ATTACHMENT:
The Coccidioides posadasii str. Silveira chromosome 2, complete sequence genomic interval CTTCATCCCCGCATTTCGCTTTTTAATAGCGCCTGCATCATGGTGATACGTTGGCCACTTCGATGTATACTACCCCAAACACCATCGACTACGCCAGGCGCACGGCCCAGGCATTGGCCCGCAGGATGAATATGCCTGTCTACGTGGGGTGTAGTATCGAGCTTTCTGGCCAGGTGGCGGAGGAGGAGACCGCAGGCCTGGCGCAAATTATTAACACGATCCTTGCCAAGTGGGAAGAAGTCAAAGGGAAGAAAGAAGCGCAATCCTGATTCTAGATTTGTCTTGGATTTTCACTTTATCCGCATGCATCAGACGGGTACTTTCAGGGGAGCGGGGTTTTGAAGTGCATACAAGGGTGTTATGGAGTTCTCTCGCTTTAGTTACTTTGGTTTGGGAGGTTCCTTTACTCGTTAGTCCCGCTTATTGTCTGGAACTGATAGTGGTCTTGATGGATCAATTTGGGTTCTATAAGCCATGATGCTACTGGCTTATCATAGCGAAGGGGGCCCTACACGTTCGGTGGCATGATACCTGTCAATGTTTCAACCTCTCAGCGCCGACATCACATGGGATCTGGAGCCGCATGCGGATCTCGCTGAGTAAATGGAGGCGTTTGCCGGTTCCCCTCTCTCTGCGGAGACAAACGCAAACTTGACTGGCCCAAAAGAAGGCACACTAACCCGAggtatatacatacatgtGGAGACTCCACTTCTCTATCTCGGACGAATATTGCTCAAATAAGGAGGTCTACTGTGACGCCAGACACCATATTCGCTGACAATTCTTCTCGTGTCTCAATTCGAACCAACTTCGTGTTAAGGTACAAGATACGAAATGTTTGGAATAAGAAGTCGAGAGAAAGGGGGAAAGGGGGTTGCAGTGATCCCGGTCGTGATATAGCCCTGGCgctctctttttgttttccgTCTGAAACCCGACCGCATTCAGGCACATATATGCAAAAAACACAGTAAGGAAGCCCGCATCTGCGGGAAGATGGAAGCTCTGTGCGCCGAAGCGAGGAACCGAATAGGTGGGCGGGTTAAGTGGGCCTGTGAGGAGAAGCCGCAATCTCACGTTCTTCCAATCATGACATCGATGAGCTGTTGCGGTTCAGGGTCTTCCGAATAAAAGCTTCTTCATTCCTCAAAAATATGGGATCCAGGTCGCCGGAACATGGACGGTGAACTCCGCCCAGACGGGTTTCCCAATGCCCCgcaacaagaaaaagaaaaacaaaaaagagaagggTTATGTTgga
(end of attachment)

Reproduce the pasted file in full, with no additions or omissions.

The Coccidioides posadasii str. Silveira chromosome 2, complete sequence genomic interval CTTCATCCCCGCATTTCGCTTTTTAATAGCGCCTGCATCATGGTGATACGTTGGCCACTTCGATGTATACTACCCCAAACACCATCGACTACGCCAGGCGCACGGCCCAGGCATTGGCCCGCAGGATGAATATGCCTGTCTACGTGGGGTGTAGTATCGAGCTTTCTGGCCAGGTGGCGGAGGAGGAGACCGCAGGCCTGGCGCAAATTATTAACACGATCCTTGCCAAGTGGGAAGAAGTCAAAGGGAAGAAAGAAGCGCAATCCTGATTCTAGATTTGTCTTGGATTTTCACTTTATCCGCATGCATCAGACGGGTACTTTCAGGGGAGCGGGGTTTTGAAGTGCATACAAGGGTGTTATGGAGTTCTCTCGCTTTAGTTACTTTGGTTTGGGAGGTTCCTTTACTCGTTAGTCCCGCTTATTGTCTGGAACTGATAGTGGTCTTGATGGATCAATTTGGGTTCTATAAGCCATGATGCTACTGGCTTATCATAGCGAAGGGGGCCCTACACGTTCGGTGGCATGATACCTGTCAATGTTTCAACCTCTCAGCGCCGACATCACATGGGATCTGGAGCCGCATGCGGATCTCGCTGAGTAAATGGAGGCGTTTGCCGGTTCCCCTCTCTCTGCGGAGACAAACGCAAACTTGACTGGCCCAAAAGAAGGCACACTAACCCGAggtatatacatacatgtGGAGACTCCACTTCTCTATCTCGGACGAATATTGCTCAAATAAGGAGGTCTACTGTGACGCCAGACACCATATTCGCTGACAATTCTTCTCGTGTCTCAATTCGAACCAACTTCGTGTTAAGGTACAAGATACGAAATGTTTGGAATAAGAAGTCGAGAGAAAGGGGGAAAGGGGGTTGCAGTGATCCCGGTCGTGATATAGCCCTGGCgctctctttttgttttccgTCTGAAACCCGACCGCATTCAGGCACATATATGCAAAAAACACAGTAAGGAAGCCCGCATCTGCGGGAAGATGGAAGCTCTGTGCGCCGAAGCGAGGAACCGAATAGGTGGGCGGGTTAAGTGGGCCTGTGAGGAGAAGCCGCAATCTCACGTTCTTCCAATCATGACATCGATGAGCTGTTGCGGTTCAGGGTCTTCCGAATAAAAGCTTCTTCATTCCTCAAAAATATGGGATCCAGGTCGCCGGAACATGGACGGTGAACTCCGCCCAGACGGGTTTCCCAATGCCCCgcaacaagaaaaagaaaaacaaaaaagagaagggTTATGTTgga